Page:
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Layout and rendering of HTML content can take some time if the HTML is complex enough. I couldn't find a set best practices for how to code HTML in order to help the layout engine (specially in IE) so that page redraws are faster. Does such a set of best practices exist?

My current specific problem is that my tabular data (in a table element) that causes drawing the page too slow, and making DOM updates (hover effects) and animations very sluggish. I'm sure it's not JavaScript performance. I've checked the page using dynaTrace AJAX. The CPU becomes too busy when I hover my mouse over elements, but there's no JS running. And the hover is realized by adding/removing a class to TR elements. I've also tried YSlow in Firefox, it doesn't show any particular issue. It's not network-related either. (Firefox lays out the page faster, but it's not because of its JS engine being faster)

Is there a tool to profile drawing and layout in IE, so that I can find out where the problem is coming from? And what can cause the drawing to be so slow, so that I can avoid them in HTML code?

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The best way to speed up rendering is to write less code. –  Cody Gray Nov 30 '10 at 12:06
You aren't using CSS Expressions, are you? Those are JS-in-CSS and tend to consume all available CPU power. –  Piskvor Nov 30 '10 at 12:07
No, I guess my CSS is just plain CSS. –  Iravanchi Nov 30 '10 at 12:21
The CPU becomes busy when hovering over elements and you add/remove a class to TR elements without Javascript involvement you say? How so? Or is the adding/removing of a class not dynamic and I misunderstood? –  Dennis G Nov 30 '10 at 13:30
The JavaScript is involved. JQuery is used to add classes in fact. But as I profiled, the JS runs in sub-millisecond time and it's done. After JS is complete, since it has changed the classes, it triggers a repaint, which is what takes too long. –  Iravanchi Nov 30 '10 at 13:44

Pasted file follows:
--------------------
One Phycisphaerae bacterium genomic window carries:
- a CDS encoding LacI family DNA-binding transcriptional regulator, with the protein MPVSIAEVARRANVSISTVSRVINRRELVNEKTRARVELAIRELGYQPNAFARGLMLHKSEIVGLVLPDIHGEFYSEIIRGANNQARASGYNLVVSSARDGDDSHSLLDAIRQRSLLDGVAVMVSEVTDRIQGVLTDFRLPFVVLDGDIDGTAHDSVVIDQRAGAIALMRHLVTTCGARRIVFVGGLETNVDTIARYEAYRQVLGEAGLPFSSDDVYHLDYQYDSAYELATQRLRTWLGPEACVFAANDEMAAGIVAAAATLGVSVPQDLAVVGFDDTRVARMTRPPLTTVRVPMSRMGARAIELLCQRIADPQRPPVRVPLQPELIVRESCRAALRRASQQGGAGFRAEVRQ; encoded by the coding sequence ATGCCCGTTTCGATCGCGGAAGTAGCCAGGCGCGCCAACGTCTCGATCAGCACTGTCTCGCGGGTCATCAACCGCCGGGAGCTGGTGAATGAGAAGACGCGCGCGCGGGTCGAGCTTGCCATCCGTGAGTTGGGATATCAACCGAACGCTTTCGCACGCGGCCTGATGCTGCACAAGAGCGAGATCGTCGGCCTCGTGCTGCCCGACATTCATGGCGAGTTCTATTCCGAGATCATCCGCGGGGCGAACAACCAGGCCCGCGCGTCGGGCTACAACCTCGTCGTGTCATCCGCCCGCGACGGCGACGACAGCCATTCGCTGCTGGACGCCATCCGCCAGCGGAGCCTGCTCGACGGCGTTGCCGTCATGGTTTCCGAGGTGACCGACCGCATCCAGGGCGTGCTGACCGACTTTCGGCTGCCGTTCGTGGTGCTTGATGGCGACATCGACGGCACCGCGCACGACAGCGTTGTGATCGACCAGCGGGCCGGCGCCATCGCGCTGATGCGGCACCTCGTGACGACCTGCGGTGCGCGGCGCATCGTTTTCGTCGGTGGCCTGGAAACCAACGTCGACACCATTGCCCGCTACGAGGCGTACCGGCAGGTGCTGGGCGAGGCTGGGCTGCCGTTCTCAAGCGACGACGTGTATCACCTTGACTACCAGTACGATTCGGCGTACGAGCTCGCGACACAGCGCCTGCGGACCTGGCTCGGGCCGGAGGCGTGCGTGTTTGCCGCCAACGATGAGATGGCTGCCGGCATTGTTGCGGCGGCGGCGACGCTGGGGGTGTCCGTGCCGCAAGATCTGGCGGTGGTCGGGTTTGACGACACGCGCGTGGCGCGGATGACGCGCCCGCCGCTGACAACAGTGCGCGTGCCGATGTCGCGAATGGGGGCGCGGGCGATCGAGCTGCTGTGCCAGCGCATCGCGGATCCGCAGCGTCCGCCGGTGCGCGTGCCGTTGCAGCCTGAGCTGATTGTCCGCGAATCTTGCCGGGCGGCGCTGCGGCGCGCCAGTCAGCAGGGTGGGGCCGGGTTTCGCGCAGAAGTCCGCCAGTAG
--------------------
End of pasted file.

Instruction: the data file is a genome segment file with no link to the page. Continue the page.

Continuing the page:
2 Answers 2

up vote 13 down vote accepted

Internet Explorer is known to be slow with rendering large HTML tables.

Refer to this nice article on MSDN: Building High Performance HTML Pages and specifically to the section about tables:

  • Set the table-layout CSS attribute to fixed on the table.
  • Explicitly define col objects for each column.
  • Set the WIDTH attribute on each col.

Then there is also a nice blog post on the ieblog about table rendering: Table Rendering.

It comes down to this: Try to make the content within the tables less complex, i.e. set fixed width and don't have too much dynamic rendering action going on. IE first loads the content and then has to calculate the correct width for the contents == slow.

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Pretty much what I was going to say, except you have references to back it up. +1 –  Quentin Nov 30 '10 at 13:20
Thanks for the links. I am trying those now. What I've discovered till now is that if I remove a "width = 100%" everything goes much faster, but fixed layout for the table actually slowed it down! I think there should be some tool available (or developed!) that help pinpoint layout bottlenecks. Do you know any? –  Iravanchi Nov 30 '10 at 13:57
You already stated dynaTrace AJAX edition - I don't know of any tool which shows so much in-depth what is actually happening under the hood of IE, so you are pretty much out of luck really figuring out what crazy stuff is responsible for your lag. You should stick with your width=100% observation and try some variations of that - maybe try your table without all other markup on your page? Maybe the problem lays somewhere else. –  Dennis G Nov 30 '10 at 18:09
+1 "Set the table-layout CSS attribute to fixed on the table." –  Mac Attack Dec 14 '12 at 22:46

You can optimlaisere css code by writing more efficient CSS selectors. Copy.

.group a {}

The code above will first select all the a-elements, and then se see which of those is children of a element whit a group class.

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